Then a man said (this was Mukesh), “Do you recognize them?” and Malik fell silent.


“He's not saying anything,” Mukesh said, shouting for a guard.

Vikas and Deepa were locked in a tight mutual silent stare with Malik, seated across from him. He looked back dumbly, limply. Vikas observed the smallness and narrowness of his wrists, that tell of malnutrition. He reminded Vikas of nothing more than the young, eager Kashmiri boys who had rowed his shikara on Dal Lake on his one visit to the state before the violence broke out. And yet, if you looked closely, through Mukesh's shouting, there was something guilty, even sullen, about his nonchalance and silence. Why choose to remain silent if you were innocent? Silence is the small man's only defense. “Now be a good boy and answer their questions,” Jagdish said, going up to him and touching his shoulder. The man did not flinch. “It doesn't look like he's going to say anything.”

“Give him some time,” Vikas said. “We can also be quiet.”

“Don't you people feel ashamed?” Mukesh said. “Oye, bhainchod.”

“Maybe you should go out,” Vikas said. He gestured at Deepa, who looked hurt and meditative. Mukesh went out.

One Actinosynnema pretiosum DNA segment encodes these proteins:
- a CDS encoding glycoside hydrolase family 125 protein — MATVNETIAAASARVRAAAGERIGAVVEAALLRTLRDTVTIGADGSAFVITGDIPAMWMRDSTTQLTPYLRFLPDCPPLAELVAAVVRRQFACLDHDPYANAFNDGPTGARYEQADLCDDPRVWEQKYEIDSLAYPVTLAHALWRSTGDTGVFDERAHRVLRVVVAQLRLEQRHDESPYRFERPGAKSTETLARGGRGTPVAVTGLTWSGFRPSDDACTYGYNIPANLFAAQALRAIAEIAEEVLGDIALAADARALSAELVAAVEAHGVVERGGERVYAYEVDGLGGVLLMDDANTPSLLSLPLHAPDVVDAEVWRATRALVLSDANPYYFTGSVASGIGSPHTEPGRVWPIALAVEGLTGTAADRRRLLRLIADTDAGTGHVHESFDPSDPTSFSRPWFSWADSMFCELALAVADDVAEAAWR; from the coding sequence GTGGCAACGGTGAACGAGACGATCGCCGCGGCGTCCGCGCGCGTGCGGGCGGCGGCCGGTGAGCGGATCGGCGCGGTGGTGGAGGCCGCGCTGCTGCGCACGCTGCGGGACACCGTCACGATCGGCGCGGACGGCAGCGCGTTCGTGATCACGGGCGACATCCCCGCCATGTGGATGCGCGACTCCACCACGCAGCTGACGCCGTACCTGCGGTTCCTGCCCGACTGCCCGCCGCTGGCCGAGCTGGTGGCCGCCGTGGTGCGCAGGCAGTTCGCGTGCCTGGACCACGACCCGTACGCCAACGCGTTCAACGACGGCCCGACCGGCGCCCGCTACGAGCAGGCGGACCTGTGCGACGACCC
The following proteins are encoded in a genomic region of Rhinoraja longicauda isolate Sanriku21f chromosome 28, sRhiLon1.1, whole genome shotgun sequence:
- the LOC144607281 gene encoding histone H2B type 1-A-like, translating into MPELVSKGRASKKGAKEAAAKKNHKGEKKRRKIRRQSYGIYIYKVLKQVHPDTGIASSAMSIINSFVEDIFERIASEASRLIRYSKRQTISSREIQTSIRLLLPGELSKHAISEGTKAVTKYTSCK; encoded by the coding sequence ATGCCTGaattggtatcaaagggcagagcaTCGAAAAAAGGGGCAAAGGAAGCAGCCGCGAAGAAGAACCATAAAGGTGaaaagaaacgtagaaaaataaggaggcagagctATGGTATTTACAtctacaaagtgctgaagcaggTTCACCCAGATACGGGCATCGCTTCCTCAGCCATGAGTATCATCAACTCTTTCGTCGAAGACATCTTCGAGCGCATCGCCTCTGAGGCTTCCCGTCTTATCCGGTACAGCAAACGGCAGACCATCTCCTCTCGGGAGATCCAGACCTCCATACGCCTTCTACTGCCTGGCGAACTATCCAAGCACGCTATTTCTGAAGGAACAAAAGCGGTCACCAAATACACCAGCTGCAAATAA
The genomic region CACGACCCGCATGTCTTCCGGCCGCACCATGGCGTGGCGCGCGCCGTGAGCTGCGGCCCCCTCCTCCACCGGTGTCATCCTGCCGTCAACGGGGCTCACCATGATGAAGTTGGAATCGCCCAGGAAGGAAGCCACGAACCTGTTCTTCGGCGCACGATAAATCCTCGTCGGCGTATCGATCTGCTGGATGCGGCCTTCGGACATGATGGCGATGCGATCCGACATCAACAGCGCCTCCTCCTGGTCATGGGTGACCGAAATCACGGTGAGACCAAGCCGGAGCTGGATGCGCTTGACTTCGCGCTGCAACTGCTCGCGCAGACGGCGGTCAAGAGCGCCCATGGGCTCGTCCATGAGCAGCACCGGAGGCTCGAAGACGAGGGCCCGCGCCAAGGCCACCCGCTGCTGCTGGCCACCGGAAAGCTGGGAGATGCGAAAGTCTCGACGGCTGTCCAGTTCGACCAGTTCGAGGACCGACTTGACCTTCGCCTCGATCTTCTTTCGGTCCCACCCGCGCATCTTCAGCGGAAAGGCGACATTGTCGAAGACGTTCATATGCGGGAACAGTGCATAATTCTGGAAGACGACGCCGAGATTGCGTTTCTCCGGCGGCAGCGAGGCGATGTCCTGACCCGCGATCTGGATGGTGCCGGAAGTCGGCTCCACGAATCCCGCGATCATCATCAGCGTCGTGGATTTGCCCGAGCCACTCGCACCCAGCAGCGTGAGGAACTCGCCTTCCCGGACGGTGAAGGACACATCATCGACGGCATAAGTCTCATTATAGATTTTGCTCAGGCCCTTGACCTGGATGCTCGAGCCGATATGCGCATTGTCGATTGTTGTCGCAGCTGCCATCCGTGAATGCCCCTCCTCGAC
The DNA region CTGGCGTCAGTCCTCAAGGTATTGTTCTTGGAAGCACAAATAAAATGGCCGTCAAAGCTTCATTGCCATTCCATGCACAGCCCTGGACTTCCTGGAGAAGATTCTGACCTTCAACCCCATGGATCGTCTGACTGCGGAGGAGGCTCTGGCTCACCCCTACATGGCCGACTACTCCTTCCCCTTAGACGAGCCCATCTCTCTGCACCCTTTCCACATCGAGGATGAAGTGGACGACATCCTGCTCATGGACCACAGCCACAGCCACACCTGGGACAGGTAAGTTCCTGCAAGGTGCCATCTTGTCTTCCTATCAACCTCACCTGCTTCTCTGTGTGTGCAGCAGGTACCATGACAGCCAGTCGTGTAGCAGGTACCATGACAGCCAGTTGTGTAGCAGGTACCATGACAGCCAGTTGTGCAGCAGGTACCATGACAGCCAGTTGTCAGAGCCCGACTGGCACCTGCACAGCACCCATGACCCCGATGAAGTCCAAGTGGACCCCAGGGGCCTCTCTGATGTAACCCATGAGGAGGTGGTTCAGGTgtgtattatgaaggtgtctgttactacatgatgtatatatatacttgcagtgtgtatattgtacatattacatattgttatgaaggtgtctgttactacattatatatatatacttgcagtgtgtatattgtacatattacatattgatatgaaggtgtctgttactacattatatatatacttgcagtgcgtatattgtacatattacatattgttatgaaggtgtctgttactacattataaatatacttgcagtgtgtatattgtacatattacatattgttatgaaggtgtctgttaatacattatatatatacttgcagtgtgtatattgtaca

Deepa too looked at the man. The gap between them was so small. Yet she didn't know what she could say. Her head burst with the boys' voices and gestures and shrill demands—somehow it was these demands and questions that stayed with her most. She saw the boys lying on their stomachs on the drawing room floor covering their school readers with plastic or brown paper. She saw them pausing in doorways, stretching. Smashing a sponge ball in their room with a tiny imitation cricket bat from a factory in Ludhiana. Making high-pitched sounds in imitation of their favorite cricket commentators. Nakul sitting on the sofa, with his brown thin arms, asking, “But what is a prostitute, Mama?” A teacher had called a girl with purple nail polish that. “And she called Madhur a gasbag!” he snorted, suddenly getting up at full tilt and going into his room, where, a few seconds later, you could hear a sponge ball tocked against the wall. Nakul's Chinese-looking eyes. His darkness, his innocence, his Olympian cuddling, his monkeyish way of nearly hanging off the bed while he slept. Tushar's perpetual mousy, frightened look. His habit of picking his nose, which irritated Vikas. “Where do you think he gets it from?” Deepa told him.